Shares in Yara International tumbled 8%, missing out on a
rise in most fertilizer stocks, after prosecutors investigating corruption
allegations charged two members of the nutrient giant's senior management team.
Oekokrim, Norway's white collar crime unit, has charged both
Tor Holba, the head of Yara's so-called "upstream" manufacturing operations, and
Hallgeir Storvik, the group's chief financial officer and head of strategy.
Both are members of Yara's nine-strong senior management
team, headed by Joergen Ole Haslestad, group' chief executive, and long-term
employees of the company and Hydro, from which it was demerged in 2004.
Indeed, Storvik is seen as responsible for spearheading the
turnaround from 1999 of Hydro's fertilizer division, Agri, involving the
closure and sales of businesses and reduction of 35% in fixed costs, which paved
the way for the creation of Yara, the world's top nitrogen fertilizer group.
'Surprised by this
The charges follow the launch by Oekokrim last May of an
inquiry into a $1m payment made by Yara some five years ago in relation to
plans, which were never realised, for an Indian joint venture.
Norwegian police told reporters that the two executives had
been held on suspicion of "gross corruption", but declined to reveal further
Mr Haslestad said he was "surprised by this development",
but added that Yara would maintain "close co-operation" with Oekokrim.
"It is important for us to see this process through to its
conclusion, and we will now await Oekokrim's further investigation," he said.
Yara has launched its own inquiries into the Indian payment,
investigations which the group said two months ago were "still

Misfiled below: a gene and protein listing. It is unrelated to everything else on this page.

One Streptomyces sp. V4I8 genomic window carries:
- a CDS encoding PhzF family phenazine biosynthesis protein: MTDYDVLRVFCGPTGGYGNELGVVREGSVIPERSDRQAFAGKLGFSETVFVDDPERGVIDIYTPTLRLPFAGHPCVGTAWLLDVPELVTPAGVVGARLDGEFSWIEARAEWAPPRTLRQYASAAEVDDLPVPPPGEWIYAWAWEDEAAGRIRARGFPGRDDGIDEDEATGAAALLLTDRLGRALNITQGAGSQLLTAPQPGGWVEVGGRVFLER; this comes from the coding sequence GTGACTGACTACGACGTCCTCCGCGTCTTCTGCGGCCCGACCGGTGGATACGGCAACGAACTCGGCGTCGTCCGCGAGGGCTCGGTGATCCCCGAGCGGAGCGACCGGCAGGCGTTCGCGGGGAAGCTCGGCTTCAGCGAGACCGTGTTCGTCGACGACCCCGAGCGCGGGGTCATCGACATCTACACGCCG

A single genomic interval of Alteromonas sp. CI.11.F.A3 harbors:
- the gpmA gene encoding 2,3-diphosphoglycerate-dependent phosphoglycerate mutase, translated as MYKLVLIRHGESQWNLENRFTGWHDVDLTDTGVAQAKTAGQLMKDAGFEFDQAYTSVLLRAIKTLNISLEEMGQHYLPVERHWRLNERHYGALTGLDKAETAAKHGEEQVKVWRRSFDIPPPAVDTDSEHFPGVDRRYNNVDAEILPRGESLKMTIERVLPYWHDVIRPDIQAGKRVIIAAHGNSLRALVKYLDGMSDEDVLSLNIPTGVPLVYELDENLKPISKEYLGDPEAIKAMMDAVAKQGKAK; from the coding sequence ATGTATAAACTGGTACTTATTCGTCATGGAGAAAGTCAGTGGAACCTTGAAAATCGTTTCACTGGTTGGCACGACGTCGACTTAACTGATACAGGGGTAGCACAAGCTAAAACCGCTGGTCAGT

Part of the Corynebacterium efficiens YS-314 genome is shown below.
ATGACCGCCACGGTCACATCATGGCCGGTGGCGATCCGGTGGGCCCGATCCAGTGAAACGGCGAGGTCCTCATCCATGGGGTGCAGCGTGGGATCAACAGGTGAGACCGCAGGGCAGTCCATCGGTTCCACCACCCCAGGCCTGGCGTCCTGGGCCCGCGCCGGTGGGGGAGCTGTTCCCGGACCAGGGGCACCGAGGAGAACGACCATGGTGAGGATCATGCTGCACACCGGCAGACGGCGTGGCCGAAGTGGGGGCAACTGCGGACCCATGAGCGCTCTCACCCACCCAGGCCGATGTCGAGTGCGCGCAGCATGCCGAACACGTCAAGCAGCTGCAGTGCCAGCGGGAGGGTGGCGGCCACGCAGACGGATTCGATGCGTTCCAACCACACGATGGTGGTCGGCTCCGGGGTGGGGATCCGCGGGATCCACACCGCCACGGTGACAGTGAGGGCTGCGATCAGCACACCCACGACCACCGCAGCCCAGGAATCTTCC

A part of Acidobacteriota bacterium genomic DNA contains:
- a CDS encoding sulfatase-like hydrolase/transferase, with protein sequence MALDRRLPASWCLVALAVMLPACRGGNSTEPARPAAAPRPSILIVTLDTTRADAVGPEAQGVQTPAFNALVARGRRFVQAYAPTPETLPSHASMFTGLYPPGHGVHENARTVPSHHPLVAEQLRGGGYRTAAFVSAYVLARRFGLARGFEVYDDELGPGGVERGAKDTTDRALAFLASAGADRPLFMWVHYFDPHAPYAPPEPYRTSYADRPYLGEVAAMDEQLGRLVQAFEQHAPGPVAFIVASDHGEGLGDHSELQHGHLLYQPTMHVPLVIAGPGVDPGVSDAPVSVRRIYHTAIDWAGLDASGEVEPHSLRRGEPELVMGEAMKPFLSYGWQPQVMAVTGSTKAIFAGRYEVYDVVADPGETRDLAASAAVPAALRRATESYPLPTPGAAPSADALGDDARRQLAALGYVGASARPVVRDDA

The company in March said that an internal investigation into
potential corruption within Yara International, relating to a Libyan joint
venture, had discovered "unacceptable payments", findings which had
been relayed to Oekokrim.
Investors' immediate market reaction was to mark down Yara
shares 7.8% to a 2012 low of NOK230.50 in Oslo, wiping more than NOK5.5bn, more
than $900m, from the group's stockmarket value.
The shares recovered some ground to closed at NOK233.70, down 6.5%.
The decline contrasted with a relatively resilient performance in shares in
many other agribusiness groups, on a poor day for stockmarkets, which were again sapped by concerns over the eurozone crisis.
CF Industries shares gained 1.8% to close at $157.01 in New York, where Mosaic ended up 1.7% at $46.47, and Deere & Co added 0.3% to $73.19.
The sector gained help from the continued revival in grain prices, which in boosting prospects for farm returns stand to spur farm spending too.
Chicago wheat gained 5% on Friday, taking its total gains for the week above 17%.